Moving abroad is a great way to make a fixed income go as far as possible. When you’re living someplace where the weather is warm… utilities are cheap… taxes are low… and medical care is affordable… you can transform a pension or Social Security payment (that in the States would be barely enough to scrape by on) into a comfortable monthly income with cash to spare.
But not everyone is in the position to use a Social Security or pension payment to finance their life abroad. Many people either don’t have a sufficient fixed income stream or simply want to keep working and earning no matter where they live.
So, if you’re one of those people who wants or needs to keep working, can you start a new life and career outside your home country?
Yes, you absolutely can… and in many cases it’s easier to start a new career in a new location.
“In the U.S., you can’t do what I’ve done here in Ecuador… you’d have too much debt to worry about,” he says.
But thanks to low start-up and overhead costs, Kevin was able to open that restaurant… and quickly expand his business activities to include interests in a gym and bar. Now Kevin’s business mini-empire is doing well enough to allow him to spend four months every year traveling for pleasure.
Kevin is just one expat I know who found that opportunity knocked louder abroad rather than back home where start-up costs are higher and competition is more developed.
Josh and Courtney Wilson fell in love with San Marcos, Guatemala but realized staying there would require an income. After looking around, they discovered a need in their new community they could address… and established a school. Today it has an international reputation and a staff of 16.
They began by forming a playgroup with several expat families to provide a learning space for their daughter. But within five months, the group had morphed into a kindergarten, and Courtney found herself as the lead teacher.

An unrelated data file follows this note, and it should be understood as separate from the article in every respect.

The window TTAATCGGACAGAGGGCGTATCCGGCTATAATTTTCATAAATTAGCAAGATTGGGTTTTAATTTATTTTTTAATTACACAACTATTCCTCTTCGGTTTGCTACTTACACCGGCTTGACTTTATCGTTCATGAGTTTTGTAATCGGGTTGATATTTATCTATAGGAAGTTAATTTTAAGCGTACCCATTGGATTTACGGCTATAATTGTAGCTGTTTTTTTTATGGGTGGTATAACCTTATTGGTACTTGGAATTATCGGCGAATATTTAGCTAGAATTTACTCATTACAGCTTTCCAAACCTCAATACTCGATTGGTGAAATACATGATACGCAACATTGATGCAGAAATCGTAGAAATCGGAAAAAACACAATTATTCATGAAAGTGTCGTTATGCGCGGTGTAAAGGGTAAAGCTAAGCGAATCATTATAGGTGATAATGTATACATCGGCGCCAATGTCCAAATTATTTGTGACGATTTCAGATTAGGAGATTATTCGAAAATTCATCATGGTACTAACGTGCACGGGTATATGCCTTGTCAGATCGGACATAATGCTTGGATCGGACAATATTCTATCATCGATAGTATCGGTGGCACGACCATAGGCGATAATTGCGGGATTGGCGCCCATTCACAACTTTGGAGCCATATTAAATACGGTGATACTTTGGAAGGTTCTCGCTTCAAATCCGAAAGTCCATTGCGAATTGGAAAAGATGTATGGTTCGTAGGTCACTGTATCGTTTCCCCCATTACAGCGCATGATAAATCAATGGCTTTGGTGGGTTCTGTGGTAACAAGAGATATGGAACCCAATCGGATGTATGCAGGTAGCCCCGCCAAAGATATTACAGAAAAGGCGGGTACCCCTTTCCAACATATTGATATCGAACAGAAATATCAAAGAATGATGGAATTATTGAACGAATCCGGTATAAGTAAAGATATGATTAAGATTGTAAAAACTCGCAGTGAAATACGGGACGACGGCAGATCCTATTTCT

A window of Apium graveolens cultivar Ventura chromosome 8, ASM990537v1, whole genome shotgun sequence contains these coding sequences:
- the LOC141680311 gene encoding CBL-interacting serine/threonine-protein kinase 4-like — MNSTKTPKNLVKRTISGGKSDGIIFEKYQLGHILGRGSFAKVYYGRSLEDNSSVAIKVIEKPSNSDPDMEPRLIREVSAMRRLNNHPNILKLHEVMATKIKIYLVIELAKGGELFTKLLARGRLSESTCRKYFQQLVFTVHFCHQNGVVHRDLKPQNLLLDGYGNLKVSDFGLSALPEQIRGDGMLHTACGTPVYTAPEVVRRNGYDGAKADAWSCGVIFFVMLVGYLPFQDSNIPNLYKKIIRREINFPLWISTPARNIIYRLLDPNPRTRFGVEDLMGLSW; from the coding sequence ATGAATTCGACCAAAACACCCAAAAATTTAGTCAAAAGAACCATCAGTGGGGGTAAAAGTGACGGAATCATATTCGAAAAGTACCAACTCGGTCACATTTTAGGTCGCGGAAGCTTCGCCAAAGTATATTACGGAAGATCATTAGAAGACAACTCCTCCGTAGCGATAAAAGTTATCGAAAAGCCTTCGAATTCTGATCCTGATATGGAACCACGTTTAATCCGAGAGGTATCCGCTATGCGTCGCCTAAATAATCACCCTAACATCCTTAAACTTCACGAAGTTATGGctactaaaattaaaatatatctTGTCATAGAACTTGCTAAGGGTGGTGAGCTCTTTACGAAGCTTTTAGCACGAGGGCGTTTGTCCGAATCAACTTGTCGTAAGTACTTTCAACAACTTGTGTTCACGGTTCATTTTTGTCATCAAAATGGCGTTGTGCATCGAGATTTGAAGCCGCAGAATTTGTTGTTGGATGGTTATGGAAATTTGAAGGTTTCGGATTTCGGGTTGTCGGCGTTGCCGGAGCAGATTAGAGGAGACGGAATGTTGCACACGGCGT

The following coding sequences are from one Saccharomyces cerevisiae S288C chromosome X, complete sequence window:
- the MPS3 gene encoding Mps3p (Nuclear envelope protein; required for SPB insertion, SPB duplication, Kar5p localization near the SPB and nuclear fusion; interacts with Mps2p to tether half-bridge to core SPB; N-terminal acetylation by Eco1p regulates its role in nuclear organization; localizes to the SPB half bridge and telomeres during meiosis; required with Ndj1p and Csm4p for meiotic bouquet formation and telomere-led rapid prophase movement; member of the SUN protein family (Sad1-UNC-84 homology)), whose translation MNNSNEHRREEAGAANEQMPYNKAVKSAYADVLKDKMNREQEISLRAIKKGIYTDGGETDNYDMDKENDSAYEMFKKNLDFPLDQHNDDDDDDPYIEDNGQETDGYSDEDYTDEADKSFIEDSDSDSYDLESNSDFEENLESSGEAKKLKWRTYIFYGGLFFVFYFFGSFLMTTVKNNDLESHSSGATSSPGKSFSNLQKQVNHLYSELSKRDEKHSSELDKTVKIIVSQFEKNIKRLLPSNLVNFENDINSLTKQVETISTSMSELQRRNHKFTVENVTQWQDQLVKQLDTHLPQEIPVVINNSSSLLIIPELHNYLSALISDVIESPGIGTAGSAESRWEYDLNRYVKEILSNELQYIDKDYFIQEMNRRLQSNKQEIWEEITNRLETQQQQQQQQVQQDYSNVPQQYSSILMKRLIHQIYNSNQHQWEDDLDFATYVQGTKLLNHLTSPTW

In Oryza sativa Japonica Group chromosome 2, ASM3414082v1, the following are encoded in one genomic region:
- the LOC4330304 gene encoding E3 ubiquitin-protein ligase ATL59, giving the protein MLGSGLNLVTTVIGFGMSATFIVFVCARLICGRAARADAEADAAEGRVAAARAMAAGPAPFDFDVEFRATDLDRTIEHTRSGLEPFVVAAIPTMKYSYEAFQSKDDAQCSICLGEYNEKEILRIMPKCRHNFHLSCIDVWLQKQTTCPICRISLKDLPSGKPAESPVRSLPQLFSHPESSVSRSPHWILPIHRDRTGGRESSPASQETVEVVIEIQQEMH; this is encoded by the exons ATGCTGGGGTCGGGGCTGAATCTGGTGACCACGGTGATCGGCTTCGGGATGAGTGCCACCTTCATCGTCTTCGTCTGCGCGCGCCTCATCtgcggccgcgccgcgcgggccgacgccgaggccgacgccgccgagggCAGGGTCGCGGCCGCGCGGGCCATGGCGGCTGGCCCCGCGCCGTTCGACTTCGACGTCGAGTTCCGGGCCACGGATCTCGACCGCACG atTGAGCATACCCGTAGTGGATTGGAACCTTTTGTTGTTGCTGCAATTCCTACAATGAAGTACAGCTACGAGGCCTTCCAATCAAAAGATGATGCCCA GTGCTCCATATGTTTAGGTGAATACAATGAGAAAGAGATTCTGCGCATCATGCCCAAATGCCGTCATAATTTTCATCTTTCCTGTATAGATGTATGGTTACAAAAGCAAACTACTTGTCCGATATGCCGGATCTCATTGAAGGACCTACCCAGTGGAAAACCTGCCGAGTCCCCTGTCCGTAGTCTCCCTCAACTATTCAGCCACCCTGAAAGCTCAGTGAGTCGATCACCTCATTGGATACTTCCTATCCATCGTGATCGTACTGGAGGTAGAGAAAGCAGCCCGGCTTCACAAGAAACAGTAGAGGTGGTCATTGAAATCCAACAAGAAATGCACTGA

Josh and Courtney wanted the classes to be open to all, including the local children who would pass by. So, on a trip back to the States, they created a nonprofit organization for the school, under a U.S. fiscal sponsor. They also began researching Waldorf schools, interviewing teachers and gathering information.
In 2007 a donor contributed funds to help them build their first classroom, and Escuela Caracol was born.
“We could never have afforded to do this in the U.S.,” says Courtney. “First-year running costs were only $15,000. Now the school has 16 staff for 60 children. The local children pay a minimal amount and are sponsored by individuals or groups. Fundraising in the U.S. and support from organizations such as the German Friends of Waldorf enable us to keep expanding. Each year we add a new grade.”
The Wilsons are not alone in discovering they can make a living from what’s important to them. Expats often discover that they can make money doing what they love if they keep their eyes open for opportunities.
Like Kat and Bruce Bennett—they chose to move from Seattle to La Paz, Mexico, in Baja California Sur, on the Sea of Cortez. And to fund their life, Kat and Bruce turned to something they both love… books. They bought an existing bookstore in downtown La Paz.
The Bennetts live within walking distance of their bookstore, Allende Books, and the malecón—the boardwalk on the beach. They rent their one-bedroom apartment for $300 a month, which includes propane (used for the stove and water heater), off-street parking, water, sewerage, garbage collection, and Internet. Electricity is an additional $10 per month.
“It hasn’t been a get-rich-quick scheme, but we make ends meet and enjoy a lifestyle in paradise,” says Kat. “And we love our store.”
So when you think about what you’ll do with yourself after you move abroad, remember that, with an open mind and a bit of ingenuity, opportunities might just find you. And they might just be opportunities that are only possible because of the advantages found abroad.
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